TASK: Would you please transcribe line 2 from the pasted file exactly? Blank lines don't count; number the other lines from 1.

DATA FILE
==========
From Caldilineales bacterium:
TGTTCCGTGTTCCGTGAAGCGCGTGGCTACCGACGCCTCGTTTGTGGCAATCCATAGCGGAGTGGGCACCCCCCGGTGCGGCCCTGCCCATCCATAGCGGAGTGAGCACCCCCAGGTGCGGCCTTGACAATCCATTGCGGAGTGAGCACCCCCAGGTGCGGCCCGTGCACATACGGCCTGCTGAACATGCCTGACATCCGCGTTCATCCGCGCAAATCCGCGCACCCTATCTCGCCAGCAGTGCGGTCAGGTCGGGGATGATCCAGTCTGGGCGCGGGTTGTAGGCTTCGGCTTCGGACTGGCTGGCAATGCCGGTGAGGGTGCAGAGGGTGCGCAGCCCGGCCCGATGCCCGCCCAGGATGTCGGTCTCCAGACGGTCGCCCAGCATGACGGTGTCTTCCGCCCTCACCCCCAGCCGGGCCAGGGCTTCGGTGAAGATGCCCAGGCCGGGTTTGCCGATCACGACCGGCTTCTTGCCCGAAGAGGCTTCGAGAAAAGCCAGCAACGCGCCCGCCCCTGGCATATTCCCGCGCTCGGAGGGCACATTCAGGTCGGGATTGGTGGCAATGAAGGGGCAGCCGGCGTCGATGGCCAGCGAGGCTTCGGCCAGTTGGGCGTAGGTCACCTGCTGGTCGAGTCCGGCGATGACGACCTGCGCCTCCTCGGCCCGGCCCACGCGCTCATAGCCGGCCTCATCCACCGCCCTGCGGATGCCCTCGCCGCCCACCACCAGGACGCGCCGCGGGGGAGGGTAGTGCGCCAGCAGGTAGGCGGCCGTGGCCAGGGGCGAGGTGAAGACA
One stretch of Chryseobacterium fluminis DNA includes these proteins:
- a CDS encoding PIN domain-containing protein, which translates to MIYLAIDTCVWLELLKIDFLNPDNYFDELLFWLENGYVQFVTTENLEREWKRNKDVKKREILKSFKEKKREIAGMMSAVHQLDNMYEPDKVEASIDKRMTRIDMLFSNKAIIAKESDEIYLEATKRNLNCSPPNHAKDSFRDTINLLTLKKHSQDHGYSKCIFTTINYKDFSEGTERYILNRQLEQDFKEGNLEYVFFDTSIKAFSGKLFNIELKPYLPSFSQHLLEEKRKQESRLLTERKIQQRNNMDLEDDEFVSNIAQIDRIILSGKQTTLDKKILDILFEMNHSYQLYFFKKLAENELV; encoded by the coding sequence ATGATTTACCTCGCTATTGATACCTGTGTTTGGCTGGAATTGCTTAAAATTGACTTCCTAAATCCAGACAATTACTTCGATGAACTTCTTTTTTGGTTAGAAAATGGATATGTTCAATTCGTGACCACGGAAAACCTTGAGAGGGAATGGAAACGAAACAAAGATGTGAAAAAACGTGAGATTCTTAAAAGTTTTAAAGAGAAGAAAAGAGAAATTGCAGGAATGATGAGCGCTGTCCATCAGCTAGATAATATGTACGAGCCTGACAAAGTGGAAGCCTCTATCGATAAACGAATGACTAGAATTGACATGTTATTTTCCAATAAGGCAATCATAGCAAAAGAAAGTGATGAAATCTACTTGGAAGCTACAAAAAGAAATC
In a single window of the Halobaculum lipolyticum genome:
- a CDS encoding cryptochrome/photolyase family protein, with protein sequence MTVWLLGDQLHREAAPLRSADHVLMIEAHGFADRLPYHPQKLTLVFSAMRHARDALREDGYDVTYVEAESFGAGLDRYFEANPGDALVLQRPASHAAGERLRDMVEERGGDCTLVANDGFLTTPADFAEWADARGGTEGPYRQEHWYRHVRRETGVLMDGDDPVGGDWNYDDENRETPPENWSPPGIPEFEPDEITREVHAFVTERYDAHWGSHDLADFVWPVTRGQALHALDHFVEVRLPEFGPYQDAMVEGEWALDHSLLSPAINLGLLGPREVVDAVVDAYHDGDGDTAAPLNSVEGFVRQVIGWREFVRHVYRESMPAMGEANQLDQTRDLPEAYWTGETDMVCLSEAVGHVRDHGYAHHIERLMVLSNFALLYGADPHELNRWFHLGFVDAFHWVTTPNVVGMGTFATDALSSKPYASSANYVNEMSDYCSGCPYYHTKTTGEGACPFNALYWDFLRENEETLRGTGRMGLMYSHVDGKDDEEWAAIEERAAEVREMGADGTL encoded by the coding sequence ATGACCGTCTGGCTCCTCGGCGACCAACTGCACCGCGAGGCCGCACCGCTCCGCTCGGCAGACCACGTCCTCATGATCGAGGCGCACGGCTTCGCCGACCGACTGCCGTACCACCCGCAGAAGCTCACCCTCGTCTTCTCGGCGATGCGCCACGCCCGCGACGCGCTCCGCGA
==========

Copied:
TGTTCCGTGTTCCGTGAAGCGCGTGGCTACCGACGCCTCGTTTGTGGCAATCCATAGCGGAGTGGGCACCCCCCGGTGCGGCCCTGCCCATCCATAGCGGAGTGAGCACCCCCAGGTGCGGCCTTGACAATCCATTGCGGAGTGAGCACCCCCAGGTGCGGCCCGTGCACATACGGCCTGCTGAACATGCCTGACATCCGCGTTCATCCGCGCAAATCCGCGCACCCTATCTCGCCAGCAGTGCGGTCAGGTCGGGGATGATCCAGTCTGGGCGCGGGTTGTAGGCTTCGGCTTCGGACTGGCTGGCAATGCCGGTGAGGGTGCAGAGGGTGCGCAGCCCGGCCCGATGCCCGCCCAGGATGTCGGTCTCCAGACGGTCGCCCAGCATGACGGTGTCTTCCGCCCTCACCCCCAGCCGGGCCAGGGCTTCGGTGAAGATGCCCAGGCCGGGTTTGCCGATCACGACCGGCTTCTTGCCCGAAGAGGCTTCGAGAAAAGCCAGCAACGCGCCCGCCCCTGGCATATTCCCGCGCTCGGAGGGCACATTCAGGTCGGGATTGGTGGCAATGAAGGGGCAGCCGGCGTCGATGGCCAGCGAGGCTTCGGCCAGTTGGGCGTAGGTCACCTGCTGGTCGAGTCCGGCGATGACGACCTGCGCCTCCTCGGCCCGGCCCACGCGCTCATAGCCGGCCTCATCCACCGCCCTGCGGATGCCCTCGCCGCCCACCACCAGGACGCGCCGCGGGGGAGGGTAGTGCGCCAGCAGGTAGGCGGCCGTGGCCAGGGGCGAGGTGAAGACA